44. Butterfly Farming in Papua New Guinea. 1983, 36 pp. Indigenous butterflies are being reared in Papua New Guinea villages in a formal government program that both provides a cash income in remote rural areas and contributes to the conservation of wildlife and tropical forests. ISBN 0-309-04168-6.
45. Crocodiles as a Resource for the Tropics. 1983, 60 pp. In most parts of the tropics, crocodilian populations are being decimated, but programs in Papua New Guinea and a few other countries demonstrate that, with care, the animals can be raised for profit while protecting the wild populations. ISBN 0-309-04169-4.
46. Little-Known Asian Animals with a Promising Economic Future. 1983, 133 pp. Describes banteng, madura, mithan, yak, kouprey, babirusa, javan warty pig, and other obscure but possibly globally useful wild and domesticated animals that are indigenous to Asia. ISBN 0-309-04170-8.
68. Microlivestock: Little-Known Small Animals with a Promising Economic Future. 1990, 449 pp. Discusses the promise of small breeds and species of livestock for Third World villages. Identifies more than 40 species, including miniature breeds of cattle, sheep, goats, and pigs; eight types of poultry; rabbits; guinea pigs and other rodents; dwarf deer and antelope; iguanas; and bees. ISBN 0-309-04265-8.
49. Opportunities for the Control of Dracunculiasis. 1983, 65 pp. Dracunculiasis is a parasitic disease that temporarily disables many people in remote, rural areas in Africa, India, and the Middle East. Contains the findings and recommendations of distinguished scientists who were brought together to discuss dracunculiasis as an international health problem. ISBN 0-309-04172-4.
55. Manpower Needs and Career Opportunities in the Field Aspects of Vector Biology. 1983, 53 pp. Recommends ways to develop and train the manpower necessary to ensure that experts will be available in the future to understand the complex ecological relationships of vectors with human hosts and pathogens that cause such diseases as malaria, dengue fever, filariasis, and schistosomiasis. ISBN 0-309-04252-6.
60. U.S. Capacity to Address Tropical Infectious Diseases. 1987, 225 pp. Addresses U.S. manpower and institutional capabilities in both the public and private sectors to address tropical infectious disease problems. ISBN 0-309-04259-3.
50. Environmental Change in the West African Sahel. 1984, 96 pp. Identifies measures to help restore critical ecological processes and thereby increase sustainable production in dryland farming, irrigated agriculture, forestry and fuelwood, and animal husbandry. Provides baseline information for the formulation of environmentally sound projects. ISBN 0-309-04173-2.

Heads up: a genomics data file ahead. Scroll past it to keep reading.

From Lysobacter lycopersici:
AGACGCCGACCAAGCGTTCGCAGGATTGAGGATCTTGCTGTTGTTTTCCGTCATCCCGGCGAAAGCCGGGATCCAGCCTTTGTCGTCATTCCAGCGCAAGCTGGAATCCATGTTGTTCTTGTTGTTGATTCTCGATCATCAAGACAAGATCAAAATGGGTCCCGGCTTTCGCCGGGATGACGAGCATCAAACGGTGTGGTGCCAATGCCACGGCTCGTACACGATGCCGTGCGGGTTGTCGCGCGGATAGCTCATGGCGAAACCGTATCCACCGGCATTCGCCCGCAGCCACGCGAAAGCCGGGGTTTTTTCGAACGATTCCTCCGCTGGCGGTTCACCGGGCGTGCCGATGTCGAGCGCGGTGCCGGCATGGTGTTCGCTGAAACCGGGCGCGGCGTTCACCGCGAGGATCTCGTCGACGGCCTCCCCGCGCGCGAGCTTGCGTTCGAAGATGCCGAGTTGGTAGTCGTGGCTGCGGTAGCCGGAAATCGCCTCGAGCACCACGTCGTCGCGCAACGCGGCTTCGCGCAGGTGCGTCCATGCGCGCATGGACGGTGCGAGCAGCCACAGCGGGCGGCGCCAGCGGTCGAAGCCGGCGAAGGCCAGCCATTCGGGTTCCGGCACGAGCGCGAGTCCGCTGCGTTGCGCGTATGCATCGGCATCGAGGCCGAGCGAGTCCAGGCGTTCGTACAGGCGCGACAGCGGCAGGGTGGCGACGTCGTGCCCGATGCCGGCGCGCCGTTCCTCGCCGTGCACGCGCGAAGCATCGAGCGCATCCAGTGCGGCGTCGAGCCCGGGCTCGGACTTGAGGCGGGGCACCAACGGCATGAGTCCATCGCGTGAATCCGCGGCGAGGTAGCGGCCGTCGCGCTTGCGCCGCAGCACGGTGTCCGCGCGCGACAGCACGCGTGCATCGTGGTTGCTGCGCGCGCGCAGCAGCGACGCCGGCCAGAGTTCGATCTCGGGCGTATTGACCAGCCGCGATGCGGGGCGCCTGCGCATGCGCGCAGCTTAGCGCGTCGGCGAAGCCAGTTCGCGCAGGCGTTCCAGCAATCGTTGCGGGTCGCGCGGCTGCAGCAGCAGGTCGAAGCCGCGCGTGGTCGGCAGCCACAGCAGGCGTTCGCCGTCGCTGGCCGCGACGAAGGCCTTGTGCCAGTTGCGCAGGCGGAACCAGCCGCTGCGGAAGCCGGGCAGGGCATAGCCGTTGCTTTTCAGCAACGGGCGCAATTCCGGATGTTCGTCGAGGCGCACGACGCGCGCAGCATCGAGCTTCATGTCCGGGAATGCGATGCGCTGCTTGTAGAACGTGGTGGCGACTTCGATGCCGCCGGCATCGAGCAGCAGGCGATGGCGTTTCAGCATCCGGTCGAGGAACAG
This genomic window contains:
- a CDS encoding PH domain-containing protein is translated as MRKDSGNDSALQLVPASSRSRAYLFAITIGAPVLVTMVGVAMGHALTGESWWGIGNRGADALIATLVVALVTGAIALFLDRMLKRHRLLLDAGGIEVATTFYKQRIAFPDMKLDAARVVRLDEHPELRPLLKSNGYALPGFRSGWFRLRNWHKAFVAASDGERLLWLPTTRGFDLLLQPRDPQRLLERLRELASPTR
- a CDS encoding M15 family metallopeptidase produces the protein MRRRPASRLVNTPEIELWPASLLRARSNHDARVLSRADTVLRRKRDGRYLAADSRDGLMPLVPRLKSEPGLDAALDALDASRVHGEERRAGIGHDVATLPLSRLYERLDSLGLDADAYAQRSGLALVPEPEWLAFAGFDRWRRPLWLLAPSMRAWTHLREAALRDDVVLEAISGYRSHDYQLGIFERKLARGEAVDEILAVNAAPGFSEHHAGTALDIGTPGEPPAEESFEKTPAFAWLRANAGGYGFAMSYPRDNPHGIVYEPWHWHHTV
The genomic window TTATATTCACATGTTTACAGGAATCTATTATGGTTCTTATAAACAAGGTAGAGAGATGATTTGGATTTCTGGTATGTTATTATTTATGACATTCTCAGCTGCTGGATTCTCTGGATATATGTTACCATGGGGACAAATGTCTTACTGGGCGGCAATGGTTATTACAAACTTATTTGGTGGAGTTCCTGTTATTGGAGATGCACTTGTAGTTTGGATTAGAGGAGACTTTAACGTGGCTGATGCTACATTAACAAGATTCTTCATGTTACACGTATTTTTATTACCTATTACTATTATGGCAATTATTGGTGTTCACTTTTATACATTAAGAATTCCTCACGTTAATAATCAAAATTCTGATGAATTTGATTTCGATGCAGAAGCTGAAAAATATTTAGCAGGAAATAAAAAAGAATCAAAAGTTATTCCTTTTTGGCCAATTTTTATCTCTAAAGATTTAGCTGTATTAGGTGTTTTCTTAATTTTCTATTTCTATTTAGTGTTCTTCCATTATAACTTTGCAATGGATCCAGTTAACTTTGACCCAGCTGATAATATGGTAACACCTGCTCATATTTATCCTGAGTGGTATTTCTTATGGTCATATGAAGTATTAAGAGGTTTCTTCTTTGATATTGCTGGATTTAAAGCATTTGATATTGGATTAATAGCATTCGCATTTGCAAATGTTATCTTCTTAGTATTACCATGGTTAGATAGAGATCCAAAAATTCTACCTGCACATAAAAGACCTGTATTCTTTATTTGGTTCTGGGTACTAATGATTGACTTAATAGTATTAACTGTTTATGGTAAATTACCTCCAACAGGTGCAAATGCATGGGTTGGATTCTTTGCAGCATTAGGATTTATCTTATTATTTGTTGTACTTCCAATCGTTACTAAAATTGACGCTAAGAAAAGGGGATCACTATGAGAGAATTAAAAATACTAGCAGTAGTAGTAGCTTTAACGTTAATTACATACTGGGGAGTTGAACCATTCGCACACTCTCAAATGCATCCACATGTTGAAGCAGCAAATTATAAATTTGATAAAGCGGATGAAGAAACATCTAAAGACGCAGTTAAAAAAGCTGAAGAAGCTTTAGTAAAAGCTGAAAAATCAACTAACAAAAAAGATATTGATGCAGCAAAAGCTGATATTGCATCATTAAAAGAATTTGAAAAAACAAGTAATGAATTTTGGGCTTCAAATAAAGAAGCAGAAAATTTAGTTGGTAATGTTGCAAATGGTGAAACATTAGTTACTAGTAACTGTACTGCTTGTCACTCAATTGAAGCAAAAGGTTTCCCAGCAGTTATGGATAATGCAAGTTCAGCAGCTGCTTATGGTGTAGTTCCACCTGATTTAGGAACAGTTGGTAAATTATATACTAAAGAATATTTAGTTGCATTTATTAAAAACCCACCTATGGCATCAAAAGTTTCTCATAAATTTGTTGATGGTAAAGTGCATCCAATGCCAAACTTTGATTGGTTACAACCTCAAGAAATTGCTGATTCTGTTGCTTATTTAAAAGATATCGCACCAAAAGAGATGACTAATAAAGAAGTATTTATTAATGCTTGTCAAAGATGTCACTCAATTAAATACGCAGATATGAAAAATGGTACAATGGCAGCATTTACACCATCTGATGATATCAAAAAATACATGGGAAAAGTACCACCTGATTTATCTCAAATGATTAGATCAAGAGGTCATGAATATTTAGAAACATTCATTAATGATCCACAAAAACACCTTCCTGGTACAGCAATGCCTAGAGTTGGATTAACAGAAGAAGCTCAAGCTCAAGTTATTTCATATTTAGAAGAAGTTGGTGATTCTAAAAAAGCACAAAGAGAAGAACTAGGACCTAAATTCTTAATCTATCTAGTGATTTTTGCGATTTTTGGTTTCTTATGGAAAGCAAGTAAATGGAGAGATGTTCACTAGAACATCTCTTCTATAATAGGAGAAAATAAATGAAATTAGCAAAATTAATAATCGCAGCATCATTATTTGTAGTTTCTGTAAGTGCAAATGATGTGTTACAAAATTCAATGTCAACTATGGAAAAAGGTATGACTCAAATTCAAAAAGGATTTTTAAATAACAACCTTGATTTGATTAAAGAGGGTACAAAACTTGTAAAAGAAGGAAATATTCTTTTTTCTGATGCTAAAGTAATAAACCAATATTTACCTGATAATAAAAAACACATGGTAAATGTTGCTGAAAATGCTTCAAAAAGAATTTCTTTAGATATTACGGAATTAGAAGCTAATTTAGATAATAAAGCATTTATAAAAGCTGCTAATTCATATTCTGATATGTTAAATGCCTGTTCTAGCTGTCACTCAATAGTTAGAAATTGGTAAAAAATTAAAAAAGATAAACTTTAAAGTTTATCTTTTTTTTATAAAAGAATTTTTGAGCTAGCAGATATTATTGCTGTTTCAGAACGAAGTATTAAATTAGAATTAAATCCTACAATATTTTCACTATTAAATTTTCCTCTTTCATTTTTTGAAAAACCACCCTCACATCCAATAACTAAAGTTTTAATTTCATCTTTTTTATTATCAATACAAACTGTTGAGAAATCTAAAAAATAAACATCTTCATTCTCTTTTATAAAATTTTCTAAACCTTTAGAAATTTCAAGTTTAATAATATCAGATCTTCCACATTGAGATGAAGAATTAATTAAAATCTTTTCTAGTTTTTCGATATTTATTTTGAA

51. Agroforestry in the West African Sahel. 1984, 86 pp. Provides development planners with information regarding traditional agroforestry systems—their relevance to the modern Sahel, their design, social and institutional considerations, problems encountered in the practice of agroforestry, and criteria for the selection of appropriate plant species to be used. ISBN 0-309-04174-0.
72. Conserving Biodiversity: A Research Agenda for Development Agencies. 1992, 127 pp. Reviews the threat of loss of biodiversity and its context within the development process and suggests an agenda for development agencies. ISBN 0-309-04683-1.
74. Vetiver Grass: A Thin Green Line Against Erosion. 1993, 182 pp. Vetiver is a little-known grass that seems to offer a practical solution for controlling soil loss. Hedges of this deeply rooted species catch and hold back sediments. The stiff foliage acts as a filter that also slows runoff and keeps moisture on site, allowing crops to thrive when neighboring ones are desiccated. In numerous tropical locations, vetiver hedges have restrained erodible soils for decades and the grass—which is pantropical—has shown little evidence of weediness. ISBN 0-309-04269-0.